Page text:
Recently updated on September 16th, 2018 at 07:54 am
Sleep plays a major role in keeping us healthy, alert, and fully functional. In some cases, sleep is more important than food, because without proper sleep, the food that is eaten fails to nourish our bodies. A large percent of the urban population suffers from sleep deprivation. A person who goes without 7 or more hours of sleep every night is called sleep deprived. Chronic sleep deprivation can affect people of any age, although it is more common adults and the elderly.
Children need 9 or more hours of sleep every night, while teens need close to 9 hours. Adults need 7 to 8 hours of sleep. The amount of sleep you need doesn’t depend on how sleepy you feel. If you do not get your required quota of sleep every night, you are going to feel sleepy and fatigued during the day and develop other health issues in time if you are sleep deprived all the time.
Sleep, more than anything else, affects not only our health, but also the society and the economy. Sleep deprivation has turned into an epidemic with hectic work life schedules and busy lifestyles robbing people of their precious sleep. Nearly 40 percent of children, 90 percent of teens, 70 percent of college going young adults, and 35 percent of working adults don’t get the required amount of sleep every night. In fact, sleep hardly features on anybody’s list of priorities. For most people sleep is a waste of time. Staying awake and getting some more work done seems better. But sleep deprivation has far reaching effects on our health, as well as the society and the economy.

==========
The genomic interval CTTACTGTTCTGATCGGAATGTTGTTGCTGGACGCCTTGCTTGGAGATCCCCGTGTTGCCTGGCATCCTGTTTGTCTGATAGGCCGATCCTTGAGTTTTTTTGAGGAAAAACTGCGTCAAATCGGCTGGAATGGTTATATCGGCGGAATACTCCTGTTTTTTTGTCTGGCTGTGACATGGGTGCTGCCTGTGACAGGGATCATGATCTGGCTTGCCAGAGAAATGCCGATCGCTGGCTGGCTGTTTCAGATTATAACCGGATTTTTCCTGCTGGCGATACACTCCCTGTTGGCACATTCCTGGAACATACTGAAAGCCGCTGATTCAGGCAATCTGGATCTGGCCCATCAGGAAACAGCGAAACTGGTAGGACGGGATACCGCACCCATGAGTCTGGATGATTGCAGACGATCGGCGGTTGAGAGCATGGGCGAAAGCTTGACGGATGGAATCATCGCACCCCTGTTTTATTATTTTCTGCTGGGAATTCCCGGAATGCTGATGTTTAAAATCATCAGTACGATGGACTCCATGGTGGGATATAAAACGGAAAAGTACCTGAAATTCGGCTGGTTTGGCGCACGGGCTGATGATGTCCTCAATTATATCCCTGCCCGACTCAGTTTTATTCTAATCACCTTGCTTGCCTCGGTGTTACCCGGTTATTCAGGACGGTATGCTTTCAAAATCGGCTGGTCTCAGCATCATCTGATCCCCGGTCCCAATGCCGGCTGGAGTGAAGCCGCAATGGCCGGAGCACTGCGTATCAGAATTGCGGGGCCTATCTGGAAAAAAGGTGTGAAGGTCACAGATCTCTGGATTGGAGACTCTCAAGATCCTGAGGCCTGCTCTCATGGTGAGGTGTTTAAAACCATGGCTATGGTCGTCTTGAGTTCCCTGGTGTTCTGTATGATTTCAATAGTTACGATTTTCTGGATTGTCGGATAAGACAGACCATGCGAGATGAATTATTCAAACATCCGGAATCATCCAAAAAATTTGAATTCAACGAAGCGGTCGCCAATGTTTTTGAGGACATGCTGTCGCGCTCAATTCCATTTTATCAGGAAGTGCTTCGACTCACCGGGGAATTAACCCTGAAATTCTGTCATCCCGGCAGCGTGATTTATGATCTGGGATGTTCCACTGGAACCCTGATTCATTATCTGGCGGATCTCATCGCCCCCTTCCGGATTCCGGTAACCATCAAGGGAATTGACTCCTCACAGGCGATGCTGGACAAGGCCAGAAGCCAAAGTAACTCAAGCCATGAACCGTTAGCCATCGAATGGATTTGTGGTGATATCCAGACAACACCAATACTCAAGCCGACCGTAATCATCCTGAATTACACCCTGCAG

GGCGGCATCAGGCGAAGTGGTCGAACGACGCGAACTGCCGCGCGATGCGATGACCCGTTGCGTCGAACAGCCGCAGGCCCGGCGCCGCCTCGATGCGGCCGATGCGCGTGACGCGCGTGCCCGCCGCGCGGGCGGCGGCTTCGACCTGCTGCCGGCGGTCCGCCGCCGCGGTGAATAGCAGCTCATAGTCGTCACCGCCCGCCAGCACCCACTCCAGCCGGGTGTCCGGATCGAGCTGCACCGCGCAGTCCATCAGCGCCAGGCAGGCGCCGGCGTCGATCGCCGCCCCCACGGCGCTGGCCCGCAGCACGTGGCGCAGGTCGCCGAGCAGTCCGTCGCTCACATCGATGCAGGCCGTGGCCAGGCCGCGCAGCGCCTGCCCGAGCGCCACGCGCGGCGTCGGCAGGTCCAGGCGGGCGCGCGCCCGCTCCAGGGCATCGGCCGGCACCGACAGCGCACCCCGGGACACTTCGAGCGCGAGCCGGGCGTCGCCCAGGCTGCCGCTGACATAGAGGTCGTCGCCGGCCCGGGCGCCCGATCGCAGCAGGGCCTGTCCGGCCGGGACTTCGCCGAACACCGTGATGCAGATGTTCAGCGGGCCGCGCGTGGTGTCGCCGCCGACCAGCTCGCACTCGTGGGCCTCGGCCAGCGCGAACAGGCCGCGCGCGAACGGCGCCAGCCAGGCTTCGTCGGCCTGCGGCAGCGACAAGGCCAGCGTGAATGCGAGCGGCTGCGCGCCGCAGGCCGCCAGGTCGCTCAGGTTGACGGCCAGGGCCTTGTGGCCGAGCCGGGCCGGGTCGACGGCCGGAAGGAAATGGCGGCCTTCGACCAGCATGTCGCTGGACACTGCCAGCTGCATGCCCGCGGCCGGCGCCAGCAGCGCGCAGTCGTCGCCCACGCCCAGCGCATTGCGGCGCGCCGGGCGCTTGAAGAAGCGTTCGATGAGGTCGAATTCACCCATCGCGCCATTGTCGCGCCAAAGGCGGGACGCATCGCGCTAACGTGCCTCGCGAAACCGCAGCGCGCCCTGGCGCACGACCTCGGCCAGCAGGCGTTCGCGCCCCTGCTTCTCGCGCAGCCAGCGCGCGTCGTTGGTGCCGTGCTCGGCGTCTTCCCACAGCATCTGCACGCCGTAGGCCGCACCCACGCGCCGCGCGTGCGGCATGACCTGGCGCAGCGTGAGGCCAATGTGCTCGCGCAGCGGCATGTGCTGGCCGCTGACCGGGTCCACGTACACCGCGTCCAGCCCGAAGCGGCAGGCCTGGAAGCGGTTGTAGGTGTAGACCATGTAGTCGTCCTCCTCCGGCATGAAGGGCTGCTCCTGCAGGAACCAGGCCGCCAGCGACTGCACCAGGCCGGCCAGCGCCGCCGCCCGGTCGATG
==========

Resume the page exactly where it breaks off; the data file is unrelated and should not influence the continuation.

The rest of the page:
Most sleep deprived professions in the US
You’d be surprised to learn that your occupation can be a major source of sleep deprivation. In every country there are certain professions that require people to work harder than others. The demands of such professions often cut short the time that should be devoted to sleep.
In a survey conducted by mattress company Sleepy’s, the following were found to be most sleep deprived occupations in the US.
In the same study, the most well rested professions were found to be forest loggers, hairstylists, and sales representatives among others. This goes on to show that those with a fixed work hour are better rested than those with erratic schedules.
Causes of sleep deprivation